I went to a local college and I paid for most of it all by myself. My last year of college I was just beginning that first day and my Sunday School class gave me a gift. It was a gift of money. I can still remember feeling the hugs from each one of my class mates. I thanked them and I am sure I had some tears in my eyes. The entire church had a Sunday noon picnic in my honor too. I got some white envelopes from other folks too.
When we got home I had Mama help me count all those envelopes up and with the money from my Sunday School class and all the other folks, I was so surprised when half of my last year was already going to be paid for, and in advance. I was so proud as I walked into that school office and handed them over the money.
They wrote me out a receipt, but all they really said was, thank-you. I went a head and finished school. I graduated being a teacher. In fact, I teach other kids in the very school I had attended myself.
Not long after I started teaching Papa died. It really wasn’t that long afterwards that Mama died of a broken heart. These were the hardest days of my life. Burying my parents whom I loved so much. I ended up selling the house and kept with me their personal belongings, and I moved into a nice apartment on the top floor.
It had so much room, I could just run and do flips if I wanted to. The ceilings were high so I could sing and hear my own voice echo off the walls. It had hardwood floors and the living room had two windows that I could open up and let the fresh air in.
The kitchen wasn’t really much to talk about but who cares. It had the important things. An old stove, but it did work, an icebox, and a small red table with two steel chairs. The living room came with a sofa and there was one over-stuffed chair. It had seen better days and had a couple of tears in it. I didn’t care. I took my parents bed blanket and threw it over it. Every time I sat in it, I would think of Mama and Papa.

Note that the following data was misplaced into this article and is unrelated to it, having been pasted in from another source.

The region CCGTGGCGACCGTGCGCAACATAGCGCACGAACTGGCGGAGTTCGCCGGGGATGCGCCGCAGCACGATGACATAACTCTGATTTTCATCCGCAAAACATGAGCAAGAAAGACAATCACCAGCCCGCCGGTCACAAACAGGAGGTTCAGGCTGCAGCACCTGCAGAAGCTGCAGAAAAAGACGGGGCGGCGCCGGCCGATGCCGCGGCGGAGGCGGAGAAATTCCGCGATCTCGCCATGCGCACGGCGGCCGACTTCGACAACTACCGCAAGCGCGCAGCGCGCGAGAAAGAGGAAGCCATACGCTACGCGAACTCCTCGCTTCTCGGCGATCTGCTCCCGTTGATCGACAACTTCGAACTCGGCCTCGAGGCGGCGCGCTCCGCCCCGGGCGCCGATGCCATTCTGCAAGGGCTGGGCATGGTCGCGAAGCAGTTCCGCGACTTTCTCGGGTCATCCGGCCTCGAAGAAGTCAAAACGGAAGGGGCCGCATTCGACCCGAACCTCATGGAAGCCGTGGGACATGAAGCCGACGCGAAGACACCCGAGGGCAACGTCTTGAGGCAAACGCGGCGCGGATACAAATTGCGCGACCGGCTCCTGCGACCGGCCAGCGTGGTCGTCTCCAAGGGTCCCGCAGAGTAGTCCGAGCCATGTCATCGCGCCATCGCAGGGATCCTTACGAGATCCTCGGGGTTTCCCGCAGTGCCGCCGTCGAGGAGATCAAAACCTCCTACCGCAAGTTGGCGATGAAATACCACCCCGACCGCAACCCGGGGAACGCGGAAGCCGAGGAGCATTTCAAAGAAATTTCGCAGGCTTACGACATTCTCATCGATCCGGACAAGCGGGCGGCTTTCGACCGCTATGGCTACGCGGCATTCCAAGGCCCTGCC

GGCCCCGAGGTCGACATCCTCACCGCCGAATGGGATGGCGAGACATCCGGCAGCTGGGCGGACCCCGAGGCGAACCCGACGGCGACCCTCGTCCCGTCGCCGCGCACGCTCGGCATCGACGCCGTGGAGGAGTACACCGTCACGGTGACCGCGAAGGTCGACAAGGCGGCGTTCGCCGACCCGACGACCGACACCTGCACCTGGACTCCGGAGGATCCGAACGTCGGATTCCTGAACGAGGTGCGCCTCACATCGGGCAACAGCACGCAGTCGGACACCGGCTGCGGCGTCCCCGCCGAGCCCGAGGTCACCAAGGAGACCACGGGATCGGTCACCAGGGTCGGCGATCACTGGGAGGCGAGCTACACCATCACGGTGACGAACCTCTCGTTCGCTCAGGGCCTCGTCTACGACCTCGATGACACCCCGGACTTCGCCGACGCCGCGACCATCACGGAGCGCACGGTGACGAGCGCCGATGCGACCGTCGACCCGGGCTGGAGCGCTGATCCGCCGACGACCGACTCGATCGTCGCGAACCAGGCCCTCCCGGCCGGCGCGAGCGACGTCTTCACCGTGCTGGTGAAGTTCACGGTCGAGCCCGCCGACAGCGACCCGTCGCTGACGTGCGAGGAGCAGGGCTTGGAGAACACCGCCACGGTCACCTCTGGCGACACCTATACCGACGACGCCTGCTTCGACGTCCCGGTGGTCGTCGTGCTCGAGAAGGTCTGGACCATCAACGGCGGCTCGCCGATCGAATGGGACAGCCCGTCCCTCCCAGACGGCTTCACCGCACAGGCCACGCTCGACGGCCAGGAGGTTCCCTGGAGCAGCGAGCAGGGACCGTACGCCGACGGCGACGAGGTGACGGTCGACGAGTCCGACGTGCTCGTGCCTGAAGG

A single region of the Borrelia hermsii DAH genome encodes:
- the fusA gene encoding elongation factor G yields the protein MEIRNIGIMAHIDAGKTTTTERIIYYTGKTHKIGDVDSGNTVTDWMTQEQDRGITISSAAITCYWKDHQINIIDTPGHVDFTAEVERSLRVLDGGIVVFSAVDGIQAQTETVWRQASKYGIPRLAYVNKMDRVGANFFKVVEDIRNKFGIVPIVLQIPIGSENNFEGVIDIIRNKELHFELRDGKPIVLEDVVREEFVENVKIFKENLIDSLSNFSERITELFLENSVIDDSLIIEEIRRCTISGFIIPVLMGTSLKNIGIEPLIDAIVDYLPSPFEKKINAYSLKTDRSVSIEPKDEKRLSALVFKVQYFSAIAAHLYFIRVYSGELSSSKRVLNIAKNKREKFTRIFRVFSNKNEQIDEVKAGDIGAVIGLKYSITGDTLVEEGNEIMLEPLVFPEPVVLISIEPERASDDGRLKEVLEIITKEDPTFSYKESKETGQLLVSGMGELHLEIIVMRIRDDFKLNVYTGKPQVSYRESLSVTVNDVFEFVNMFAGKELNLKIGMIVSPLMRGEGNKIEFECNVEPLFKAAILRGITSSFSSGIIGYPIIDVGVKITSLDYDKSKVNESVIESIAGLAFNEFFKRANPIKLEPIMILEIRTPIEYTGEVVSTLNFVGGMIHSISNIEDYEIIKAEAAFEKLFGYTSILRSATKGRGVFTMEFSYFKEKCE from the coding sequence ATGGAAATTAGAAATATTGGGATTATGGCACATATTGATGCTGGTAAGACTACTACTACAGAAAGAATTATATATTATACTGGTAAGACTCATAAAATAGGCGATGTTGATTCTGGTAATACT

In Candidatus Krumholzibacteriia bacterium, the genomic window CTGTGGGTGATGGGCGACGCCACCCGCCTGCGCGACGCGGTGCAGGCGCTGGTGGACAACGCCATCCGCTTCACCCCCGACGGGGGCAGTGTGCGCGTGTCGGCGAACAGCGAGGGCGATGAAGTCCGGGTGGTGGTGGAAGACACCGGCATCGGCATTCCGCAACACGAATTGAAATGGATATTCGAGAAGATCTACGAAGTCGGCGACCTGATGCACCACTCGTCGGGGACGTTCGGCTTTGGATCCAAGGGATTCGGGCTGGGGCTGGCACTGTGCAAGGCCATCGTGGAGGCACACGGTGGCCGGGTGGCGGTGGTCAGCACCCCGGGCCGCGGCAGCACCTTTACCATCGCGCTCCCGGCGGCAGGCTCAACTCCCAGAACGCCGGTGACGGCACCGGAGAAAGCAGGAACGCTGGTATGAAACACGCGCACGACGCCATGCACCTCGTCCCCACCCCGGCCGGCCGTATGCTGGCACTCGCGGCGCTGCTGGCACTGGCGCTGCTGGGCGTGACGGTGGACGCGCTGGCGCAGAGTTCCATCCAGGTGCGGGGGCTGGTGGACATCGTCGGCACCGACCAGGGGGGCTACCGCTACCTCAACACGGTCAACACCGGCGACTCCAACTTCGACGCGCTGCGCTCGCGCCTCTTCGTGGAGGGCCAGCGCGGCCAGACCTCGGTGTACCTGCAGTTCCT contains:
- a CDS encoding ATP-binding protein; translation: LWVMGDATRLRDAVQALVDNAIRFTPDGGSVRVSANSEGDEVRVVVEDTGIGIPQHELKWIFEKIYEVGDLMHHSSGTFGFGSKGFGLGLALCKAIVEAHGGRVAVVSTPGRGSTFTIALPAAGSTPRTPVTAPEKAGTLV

I had to share a bathroom with two other apartments on my floor. I was the only black man living up here. They weren’t very friendly, but they didn’t bully me either. We just sort of stayed our distance when we would see one another. Sometimes our eyes would meet but quickly part.
I was a happy man. Each morning as I was frying up my bacon I would give thanks to God for one more day. One more chance to teach, one more chance to learn more about life. I lived in this apartment for about four months.
I didn’t get to stay there as long as I had planned on it. I had been teaching that day. It was a day of trials. Kids didn’t turn in homework. They talked too much instead of listening to my voice. I teach fifth grade students, and we all know how restless kids can be at that age.
School was over for the day and I gathered up my books and headed home to fix supper. When I got to my corner of where I lived, I saw my building was on fire. The fire was coming from up high. I just knew in my heart that the smoke was damaging all my belongings as well as I am standing here breathing.
I froze in my steps and I felt tears sliding down my face. I took my red handkerchief out of my back pocket and wiped my eyes. I glanced around at what else was happening. There were blacks and whites fighting in the streets. Some had broken bottles and were trying to hurt others. Where were the police? When had this started? I wept as I was thankful for how far my family had come in life, but I bled tears for the distance we still had to go to learn to accept that we may be of different colors, but on the inside God made us all the same.